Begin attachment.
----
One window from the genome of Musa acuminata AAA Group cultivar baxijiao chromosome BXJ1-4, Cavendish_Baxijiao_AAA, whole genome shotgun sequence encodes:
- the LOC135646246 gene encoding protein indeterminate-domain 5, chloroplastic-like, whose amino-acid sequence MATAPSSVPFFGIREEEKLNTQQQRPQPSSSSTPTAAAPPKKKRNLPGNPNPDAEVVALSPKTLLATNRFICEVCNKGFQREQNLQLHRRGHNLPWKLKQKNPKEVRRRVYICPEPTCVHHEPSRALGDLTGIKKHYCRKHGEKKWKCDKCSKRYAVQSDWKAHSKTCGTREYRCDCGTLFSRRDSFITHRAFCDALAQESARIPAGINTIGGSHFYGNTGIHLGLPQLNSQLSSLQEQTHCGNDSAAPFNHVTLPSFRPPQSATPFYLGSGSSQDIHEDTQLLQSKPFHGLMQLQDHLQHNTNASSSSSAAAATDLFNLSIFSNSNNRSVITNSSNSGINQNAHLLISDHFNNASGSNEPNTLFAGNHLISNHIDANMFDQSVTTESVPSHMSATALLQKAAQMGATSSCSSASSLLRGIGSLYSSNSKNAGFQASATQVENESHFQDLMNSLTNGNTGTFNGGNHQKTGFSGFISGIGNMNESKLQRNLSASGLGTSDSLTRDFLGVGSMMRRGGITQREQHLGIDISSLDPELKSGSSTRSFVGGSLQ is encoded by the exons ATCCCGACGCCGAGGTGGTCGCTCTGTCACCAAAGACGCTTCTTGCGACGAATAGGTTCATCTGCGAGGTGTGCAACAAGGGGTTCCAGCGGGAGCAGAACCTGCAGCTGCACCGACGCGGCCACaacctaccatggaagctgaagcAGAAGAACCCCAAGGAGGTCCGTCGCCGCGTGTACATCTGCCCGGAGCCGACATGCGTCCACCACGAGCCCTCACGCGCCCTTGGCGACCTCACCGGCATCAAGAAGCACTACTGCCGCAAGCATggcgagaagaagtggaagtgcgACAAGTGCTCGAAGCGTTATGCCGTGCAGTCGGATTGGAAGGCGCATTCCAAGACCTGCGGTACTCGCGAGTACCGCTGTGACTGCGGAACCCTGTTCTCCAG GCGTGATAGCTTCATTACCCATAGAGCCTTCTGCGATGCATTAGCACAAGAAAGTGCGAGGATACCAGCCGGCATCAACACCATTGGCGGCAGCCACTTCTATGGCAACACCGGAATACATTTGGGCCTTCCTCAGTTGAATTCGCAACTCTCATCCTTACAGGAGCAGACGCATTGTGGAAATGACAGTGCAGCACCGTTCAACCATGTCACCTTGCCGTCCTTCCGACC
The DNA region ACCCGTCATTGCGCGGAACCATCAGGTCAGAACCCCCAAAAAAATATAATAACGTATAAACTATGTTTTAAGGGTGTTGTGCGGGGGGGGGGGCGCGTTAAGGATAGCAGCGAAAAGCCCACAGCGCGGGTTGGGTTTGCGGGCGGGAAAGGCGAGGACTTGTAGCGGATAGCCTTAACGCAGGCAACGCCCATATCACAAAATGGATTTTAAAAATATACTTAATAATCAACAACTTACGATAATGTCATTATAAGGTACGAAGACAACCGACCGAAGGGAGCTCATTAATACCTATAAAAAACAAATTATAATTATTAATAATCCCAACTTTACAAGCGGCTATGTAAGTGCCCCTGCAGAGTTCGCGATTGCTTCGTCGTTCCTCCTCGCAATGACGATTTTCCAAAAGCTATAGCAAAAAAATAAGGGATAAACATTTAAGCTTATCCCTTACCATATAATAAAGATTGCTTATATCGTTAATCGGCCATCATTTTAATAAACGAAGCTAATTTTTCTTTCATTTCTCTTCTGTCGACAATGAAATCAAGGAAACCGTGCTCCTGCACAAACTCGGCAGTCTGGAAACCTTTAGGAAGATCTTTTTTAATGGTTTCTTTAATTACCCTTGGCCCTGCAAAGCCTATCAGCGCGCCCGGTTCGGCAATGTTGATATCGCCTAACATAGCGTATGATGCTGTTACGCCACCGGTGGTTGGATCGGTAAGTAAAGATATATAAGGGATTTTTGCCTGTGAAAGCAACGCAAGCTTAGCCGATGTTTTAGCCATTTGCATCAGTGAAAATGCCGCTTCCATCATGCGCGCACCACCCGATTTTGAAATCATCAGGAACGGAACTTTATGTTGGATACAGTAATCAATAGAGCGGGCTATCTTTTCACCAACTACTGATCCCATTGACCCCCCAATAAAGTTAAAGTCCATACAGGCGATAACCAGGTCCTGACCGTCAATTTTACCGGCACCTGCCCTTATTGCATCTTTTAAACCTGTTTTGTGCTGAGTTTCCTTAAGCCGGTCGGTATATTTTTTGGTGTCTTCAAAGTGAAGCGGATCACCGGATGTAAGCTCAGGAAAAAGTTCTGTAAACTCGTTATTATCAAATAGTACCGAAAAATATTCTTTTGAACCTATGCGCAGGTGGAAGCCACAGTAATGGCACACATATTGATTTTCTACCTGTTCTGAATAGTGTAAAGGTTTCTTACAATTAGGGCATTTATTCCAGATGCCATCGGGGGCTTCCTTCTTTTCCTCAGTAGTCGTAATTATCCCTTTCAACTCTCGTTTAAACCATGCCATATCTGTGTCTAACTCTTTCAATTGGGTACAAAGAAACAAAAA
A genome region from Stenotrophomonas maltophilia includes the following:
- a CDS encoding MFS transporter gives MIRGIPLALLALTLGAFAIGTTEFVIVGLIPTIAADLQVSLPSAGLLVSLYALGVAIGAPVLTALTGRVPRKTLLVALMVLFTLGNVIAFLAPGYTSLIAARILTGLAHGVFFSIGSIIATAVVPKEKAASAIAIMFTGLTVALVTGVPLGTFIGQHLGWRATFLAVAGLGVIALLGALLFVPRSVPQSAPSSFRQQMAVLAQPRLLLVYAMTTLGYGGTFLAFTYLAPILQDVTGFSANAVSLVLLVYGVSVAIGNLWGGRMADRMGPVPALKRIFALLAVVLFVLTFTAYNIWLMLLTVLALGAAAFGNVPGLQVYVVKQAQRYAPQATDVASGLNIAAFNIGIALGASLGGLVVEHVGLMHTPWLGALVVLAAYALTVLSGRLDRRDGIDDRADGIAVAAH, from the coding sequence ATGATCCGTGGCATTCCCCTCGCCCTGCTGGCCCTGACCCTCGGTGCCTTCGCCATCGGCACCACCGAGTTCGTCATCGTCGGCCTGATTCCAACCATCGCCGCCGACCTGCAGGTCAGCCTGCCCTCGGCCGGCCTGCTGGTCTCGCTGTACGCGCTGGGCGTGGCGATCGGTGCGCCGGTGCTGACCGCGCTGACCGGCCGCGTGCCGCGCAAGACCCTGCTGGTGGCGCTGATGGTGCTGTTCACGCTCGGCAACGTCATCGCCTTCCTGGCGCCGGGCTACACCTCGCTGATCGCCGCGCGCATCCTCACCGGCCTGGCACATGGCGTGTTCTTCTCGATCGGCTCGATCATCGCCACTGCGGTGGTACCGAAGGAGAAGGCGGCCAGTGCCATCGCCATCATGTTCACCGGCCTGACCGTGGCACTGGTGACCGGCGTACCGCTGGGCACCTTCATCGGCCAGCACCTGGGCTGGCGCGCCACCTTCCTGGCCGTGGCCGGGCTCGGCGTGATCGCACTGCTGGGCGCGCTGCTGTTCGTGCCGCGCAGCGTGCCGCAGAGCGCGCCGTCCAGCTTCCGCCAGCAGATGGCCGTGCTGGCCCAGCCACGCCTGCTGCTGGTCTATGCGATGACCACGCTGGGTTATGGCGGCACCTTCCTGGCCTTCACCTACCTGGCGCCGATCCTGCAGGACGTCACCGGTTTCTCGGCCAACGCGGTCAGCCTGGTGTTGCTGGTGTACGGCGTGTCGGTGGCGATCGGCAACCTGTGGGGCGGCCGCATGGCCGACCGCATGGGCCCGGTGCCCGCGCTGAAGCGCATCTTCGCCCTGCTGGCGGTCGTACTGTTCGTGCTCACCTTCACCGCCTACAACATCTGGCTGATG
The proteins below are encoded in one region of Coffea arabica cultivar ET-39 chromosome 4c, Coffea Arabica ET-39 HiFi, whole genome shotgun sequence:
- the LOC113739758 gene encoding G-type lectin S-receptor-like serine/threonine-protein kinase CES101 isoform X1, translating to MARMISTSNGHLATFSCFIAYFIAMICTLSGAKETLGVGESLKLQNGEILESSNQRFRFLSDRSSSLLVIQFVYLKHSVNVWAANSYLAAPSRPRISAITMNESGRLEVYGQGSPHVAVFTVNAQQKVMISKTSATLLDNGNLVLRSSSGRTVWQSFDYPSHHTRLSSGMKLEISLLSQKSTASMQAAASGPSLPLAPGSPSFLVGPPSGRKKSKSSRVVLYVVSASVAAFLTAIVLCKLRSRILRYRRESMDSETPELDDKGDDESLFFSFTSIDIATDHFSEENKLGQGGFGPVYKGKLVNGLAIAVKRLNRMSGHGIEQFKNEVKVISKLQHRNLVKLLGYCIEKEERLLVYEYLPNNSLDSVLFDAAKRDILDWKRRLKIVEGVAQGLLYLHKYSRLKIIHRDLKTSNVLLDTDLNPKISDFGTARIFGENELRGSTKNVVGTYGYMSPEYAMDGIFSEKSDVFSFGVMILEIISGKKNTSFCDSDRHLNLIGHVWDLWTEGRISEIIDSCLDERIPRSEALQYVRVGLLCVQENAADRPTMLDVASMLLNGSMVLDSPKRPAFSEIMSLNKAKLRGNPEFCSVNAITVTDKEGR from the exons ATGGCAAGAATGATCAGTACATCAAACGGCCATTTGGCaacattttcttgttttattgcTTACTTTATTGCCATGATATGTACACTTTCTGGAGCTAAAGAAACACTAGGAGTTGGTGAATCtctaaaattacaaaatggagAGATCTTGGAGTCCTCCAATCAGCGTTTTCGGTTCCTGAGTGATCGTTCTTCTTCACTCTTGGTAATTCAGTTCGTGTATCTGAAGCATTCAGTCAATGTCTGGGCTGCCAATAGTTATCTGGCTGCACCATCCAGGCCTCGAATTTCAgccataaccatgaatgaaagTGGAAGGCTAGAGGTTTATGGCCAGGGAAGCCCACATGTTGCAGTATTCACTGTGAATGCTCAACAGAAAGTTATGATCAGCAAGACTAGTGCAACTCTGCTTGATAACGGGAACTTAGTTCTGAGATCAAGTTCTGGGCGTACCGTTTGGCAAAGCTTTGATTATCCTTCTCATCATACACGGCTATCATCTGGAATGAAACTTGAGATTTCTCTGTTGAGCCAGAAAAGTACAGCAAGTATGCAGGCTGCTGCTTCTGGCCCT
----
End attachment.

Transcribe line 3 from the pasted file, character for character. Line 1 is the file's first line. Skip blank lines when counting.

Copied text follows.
The DNA region ACCCGTCATTGCGCGGAACCATCAGGTCAGAACCCCCAAAAAAATATAATAACGTATAAACTATGTTTTAAGGGTGTTGTGCGGGGGGGGGGGCGCGTTAAGGATAGCAGCGAAAAGCCCACAGCGCGGGTTGGGTTTGCGGGCGGGAAAGGCGAGGACTTGTAGCGGATAGCCTTAACGCAGGCAACGCCCATATCACAAAATGGATTTTAAAAATATACTTAATAATCAACAACTTACGATAATGTCATTATAAGGTACGAAGACAACCGACCGAAGGGAGCTCATTAATACCTATAAAAAACAAATTATAATTATTAATAATCCCAACTTTACAAGCGGCTATGTAAGTGCCCCTGCAGAGTTCGCGATTGCTTCGTCGTTCCTCCTCGCAATGACGATTTTCCAAAAGCTATAGCAAAAAAATAAGGGATAAACATTTAAGCTTATCCCTTACCATATAATAAAGATTGCTTATATCGTTAATCGGCCATCATTTTAATAAACGAAGCTAATTTTTCTTTCATTTCTCTTCTGTCGACAATGAAATCAAGGAAACCGTGCTCCTGCACAAACTCGGCAGTCTGGAAACCTTTAGGAAGATCTTTTTTAATGGTTTCTTTAATTACCCTTGGCCCTGCAAAGCCTATCAGCGCGCCCGGTTCGGCAATGTTGATATCGCCTAACATAGCGTATGATGCTGTTACGCCACCGGTGGTTGGATCGGTAAGTAAAGATATATAAGGGATTTTTGCCTGTGAAAGCAACGCAAGCTTAGCCGATGTTTTAGCCATTTGCATCAGTGAAAATGCCGCTTCCATCATGCGCGCACCACCCGATTTTGAAATCATCAGGAACGGAACTTTATGTTGGATACAGTAATCAATAGAGCGGGCTATCTTTTCACCAACTACTGATCCCATTGACCCCCCAATAAAGTTAAAGTCCATACAGGCGATAACCAGGTCCTGACCGTCAATTTTACCGGCACCTGCCCTTATTGCATCTTTTAAACCTGTTTTGTGCTGAGTTTCCTTAAGCCGGTCGGTATATTTTTTGGTGTCTTCAAAGTGAAGCGGATCACCGGATGTAAGCTCAGGAAAAAGTTCTGTAAACTCGTTATTATCAAATAGTACCGAAAAATATTCTTTTGAACCTATGCGCAGGTGGAAGCCACAGTAATGGCACACATATTGATTTTCTACCTGTTCTGAATAGTGTAAAGGTTTCTTACAATTAGGGCATTTATTCCAGATGCCATCGGGGGCTTCCTTCTTTTCCTCAGTAGTCGTAATTATCCCTTTCAACTCTCGTTTAAACCATGCCATATCTGTGTCTAACTCTTTCAATTGGGTACAAAGAAACAAAAA